The number of times the observation is done, number of observers, and the time of the observation are the main choices to consider when using the observation method.
When constructing a survey, an evaluator should employ the language of the potential interviewee. The evaluator should also make sure that the survey is brief and contains clear instructions; make each survey item a single question; use many questions to obtain data on a particular variable; complement the data entry method; test the efficiency of the survey using a pilot sample; and embrace consistency in survey wording and formatting.
Sample selection is important because oftentimes, it may not be applicable to study an entire population. Instead, a suitable sample is used to represent the population. This overcomes the time and economic limitations of evaluating an entire population.
In an evaluation, it is imperative to describe what each number (in a Likert-type scale) means to avoid ambiguity and help the respondents know what their answers imply.
Purposive sampling is used where the participants are selected based on the purpose of the study. It is unlike convenience sampling which is based on the ease of reaching participants. For example, if the evaluator wants to know if janitors understand biohazards and precautions, the sample would include janitors, not other types of samples.
The following are the advantages of doing focus group interviews: the interviewer is able to unearth new, unanticipated information; the interviewer interacts and established a personal contact with interviewees, facilitating collection of useful data; the interviewer has access to detailed information; the researcher can include everyone in the sample unlike other methods; and the interviewer can make personal observations which help the evaluation.
Advantages associated with the method include difficulties in scheduling for the interviews, some members of the groups can refuse to participate for various reasons, possibility of obtaining diverse responses due to different interpretation of the survey questions by different group members, and the fact that the method is more expensive than others (the interviewer must be skilled for optimal results).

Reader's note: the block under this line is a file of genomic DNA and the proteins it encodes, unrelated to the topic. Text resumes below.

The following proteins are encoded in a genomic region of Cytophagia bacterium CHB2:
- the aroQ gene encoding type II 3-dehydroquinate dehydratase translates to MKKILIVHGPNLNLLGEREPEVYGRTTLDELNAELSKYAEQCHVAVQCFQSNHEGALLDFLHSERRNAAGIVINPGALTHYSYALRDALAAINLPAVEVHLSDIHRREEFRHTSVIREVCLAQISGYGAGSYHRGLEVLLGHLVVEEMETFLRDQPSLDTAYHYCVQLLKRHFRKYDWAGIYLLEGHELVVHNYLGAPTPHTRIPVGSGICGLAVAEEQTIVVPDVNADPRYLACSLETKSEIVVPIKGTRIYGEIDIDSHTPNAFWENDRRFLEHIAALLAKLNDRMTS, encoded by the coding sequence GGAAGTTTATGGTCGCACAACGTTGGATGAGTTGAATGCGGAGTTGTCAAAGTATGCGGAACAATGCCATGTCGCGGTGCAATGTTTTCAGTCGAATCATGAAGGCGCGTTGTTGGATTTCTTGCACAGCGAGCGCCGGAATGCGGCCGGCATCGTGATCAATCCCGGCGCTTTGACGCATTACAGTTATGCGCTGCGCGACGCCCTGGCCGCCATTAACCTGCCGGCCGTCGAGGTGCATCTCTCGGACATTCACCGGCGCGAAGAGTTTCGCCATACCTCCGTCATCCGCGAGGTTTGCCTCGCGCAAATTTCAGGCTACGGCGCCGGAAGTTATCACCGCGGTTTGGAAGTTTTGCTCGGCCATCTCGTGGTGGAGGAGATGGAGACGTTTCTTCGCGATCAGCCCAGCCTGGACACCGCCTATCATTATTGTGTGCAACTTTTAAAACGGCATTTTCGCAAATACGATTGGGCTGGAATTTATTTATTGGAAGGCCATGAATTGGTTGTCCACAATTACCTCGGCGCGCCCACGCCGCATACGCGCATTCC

Communicating and reporting an evaluation is important to establish collaboration between stakeholders and the evaluators. It is especially imperative where an evaluation’s objective is learning, because it ensures that the goal is achieved as planned. Ongoing timely and accessible communications are an important characteristic of good evaluations.
Personnel files, databases and management files are three sources of archival data. The sources are advantageous because the data obtained are often objective and relevant, is easy to collect, and there is ease of analyzing the information since it is mainly quantitative. The demerits include inaccuracy and lack of representativeness, difficulties in accessing and analyzing the data in a good fashion, and lack of room to follow up on the data or combine other methods.
In selecting an ideal interviewer, the evaluator should consider that the interviewer is most important in the evaluation process. The evaluator should select an interviewer who can be objective, neutral and unbiased, and is able to handle unexpected challenges as the interview progresses. An interviewer with experience in such areas as counseling and journalism should be preferred. The evaluator must ensure that the selected interviewer has strong communication and interpersonal skills. Preferably, the interview should have education in behavioral or social sciences or any other research-relevant field. The interview should be able to available throughout the research timeline. The evaluator should ascertain that the interviewer can establish rapport with the interviewees.
The three interview techniques include unstructured, semi-structured and structured. In unstructured interviews, the questions are not pre-developed and the conversation flow dictates the questions posed. In semi-structured interviews, pre-developed questions are used but the interview can include additional queries as deemed necessary. Structured questions employ strict, pre-developed questions and no additions may be made during the interview.
While quantitative data may be represented numerically in percentages, frequencies and averages, qualitative data are open-ended and cannot be numerically represented. There are limited possible responses in quantitative data, whereas qualitative data is often extensive and interviewers must analyze the data non-numerically to draw conclusions.
If it is assumed that sales for a training program increase by $ 200, 000 yearly, and the cost of the program is $10,000. The Cost/Benefit Ratio can be calculated thus:
Benefit/Cost Ratio = Program Benefits/Program Costs= $ 200, 000/$ 10, 000 = 2.
This implies that the Benefit/Cost Ration is 2:1.
Observation is valuable in addressing evaluation questions since it is more accurate in evaluating relationships and processes among other study issues, than self-reporting which may give biased results. An example is when studying knowledge for employees, whereby self-reporting can give subjective results, but observations are accurate.